Creating Space

My son love his "guys."  He had little Star Wars guys and big  G.I Joe guys.  He loves them especially when he can take their clothes on and off, and change their outfits.  It is often frustrating because his little six year old fingers have a hard time pulling those pants off and getting them back on again...  Many times, a limb, or a hand, or a foot will come off with the clothes.  I know when it happens because the howl I hear from my son is a special one he uses only in these moments...

I curse the companies that make these dolls when I hear Ian's cry...  

know that they are just crappy made-in-China toys with no chance against the strength of a child, but Ian is crushed every time one of these guys loses a body part.  He believes his guy is "ruined".  I spend time trying to convince him that there are solutions - "Daddy can fix it, maybe some hot glue?"

"Noooooo!!!!  He won't be the same!!!!  He's ruined!!!"

It really is painful.

Enter the Justin Beiber doll.

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Ian used his own money to buy this guy off the internet.  He came with a small skateboard, a microphone and an outfit.  Poke him in the belly button and he sings a song...  Ian loves Justin Beiber and he loves guys, so you can only imagine how he felt when this fella showed up in the mail!

Fast forward to today.  I was putting something away in Rowans room, and Ian was playing with his guys in his room.  All of a sudden I heard it.  The howl.  Almost animal like.  I knew what happened before I saw it.  J-Beib lost a limb...  Right at the knee, his leg had snapped.

Oh no, I thought to myself, here we go...

I looked at Ian.  I watched the crocodile tears pouring out of his eyes.  Then, I did something different.  Instead of offering up a bunch of suggestions, reasons why it wasn't a s bad as he thought, I hugged him.  I held him close to me and kept my mouth closed.

"What can we do, mom?"  He asked as he pulled away.

"I'm not sure babe..."  I said.  Then I held out my arms again and he came in for some more love and sympathy.  I held on to him and let him have his disappointment, his sadness...

The next time he pulled away he looked up and said, with a teary voice, "Maybe we could tape it?  The it could be like he has a cast?  We could use electrical tape..."

"Okay," I replied, "Let's give it a try."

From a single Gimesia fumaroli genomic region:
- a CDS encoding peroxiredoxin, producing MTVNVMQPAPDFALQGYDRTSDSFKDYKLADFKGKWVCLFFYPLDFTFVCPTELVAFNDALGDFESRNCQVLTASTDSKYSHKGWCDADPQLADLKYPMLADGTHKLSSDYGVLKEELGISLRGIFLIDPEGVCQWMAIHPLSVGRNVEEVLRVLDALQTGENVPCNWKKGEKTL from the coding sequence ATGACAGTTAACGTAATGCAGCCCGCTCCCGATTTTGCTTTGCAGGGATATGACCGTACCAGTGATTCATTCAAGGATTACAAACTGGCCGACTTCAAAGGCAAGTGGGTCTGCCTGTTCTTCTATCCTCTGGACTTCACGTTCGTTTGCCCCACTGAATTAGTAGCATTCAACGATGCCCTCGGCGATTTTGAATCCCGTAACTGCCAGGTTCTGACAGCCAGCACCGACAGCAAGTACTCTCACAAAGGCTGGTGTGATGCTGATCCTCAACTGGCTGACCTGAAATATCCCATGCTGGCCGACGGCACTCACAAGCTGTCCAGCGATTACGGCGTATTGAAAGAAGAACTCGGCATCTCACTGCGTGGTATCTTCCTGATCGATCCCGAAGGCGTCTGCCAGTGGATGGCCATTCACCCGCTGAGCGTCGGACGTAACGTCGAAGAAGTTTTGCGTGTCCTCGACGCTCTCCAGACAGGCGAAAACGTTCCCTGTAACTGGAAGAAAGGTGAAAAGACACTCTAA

Ian found the tape and I went to work.  I wrapped and wrapped and wrapped that sucker up.  The top of his leg down to to his foot is wrapped in black electrical tape.  I used enough in the middle so that it is actually pretty solid.  When I was done Ian smiled, and took him back into his room.  He is now fully clothed and you can't even tell he has an injury...

We talk a lot about encouragement in Positive Discipline, often in comparison to praise.  Parents who take my classes practice descriptive encouragement - I noticed that you cleaned your room, appreciative encouragement -thank you for helping with the dishes, it made my morning a lot easier, and empowering encouragement -

I love you and have faith that you can solve your problem.  

Parents are challenged to look for times throughout the day to offer up encouragement to their children.

My friend and mentor, Jody McVittie, has taught me a new way of thinking about encouragement.  She defines the root word, courage, as the motion we take in the direction of becoming our best selves. I love this idea...  We are courageous when we take action in the direction of being our best selves.

So, she goes on to say, if courage is motion toward becoming our best self, ENCOURAGEMENT is the space we make for another human being to take that step into their best self.

Let me say that again, encouragement is the space we make for another human being to take that step into their best self.  This is so different than knowing what to say when our child has done something well - this is a way of

being

with

our children.

Today, when JBs leg snapped, I could have rushed over, anxious to make Ian "feel better" - instead I created space for him to be his best self.  In this space, he was allowed his feelings, his disappointment was recognized.  And because I kept my mouth shut, he had the space to come up with a solution, one he valued because it was his own.

I use lots of parenting tools throughout my days.  I listen without fixing, I use curiosity questions, I take time for training, but it is this new idea of encouragement that is rocking my parenting world.  Thinking about creating the space for my children to be their best selves really resonates with me.  And it is really teaching my kids about their own worth and capabilities.

Let me know how it works for you!

Smiles ~ Casey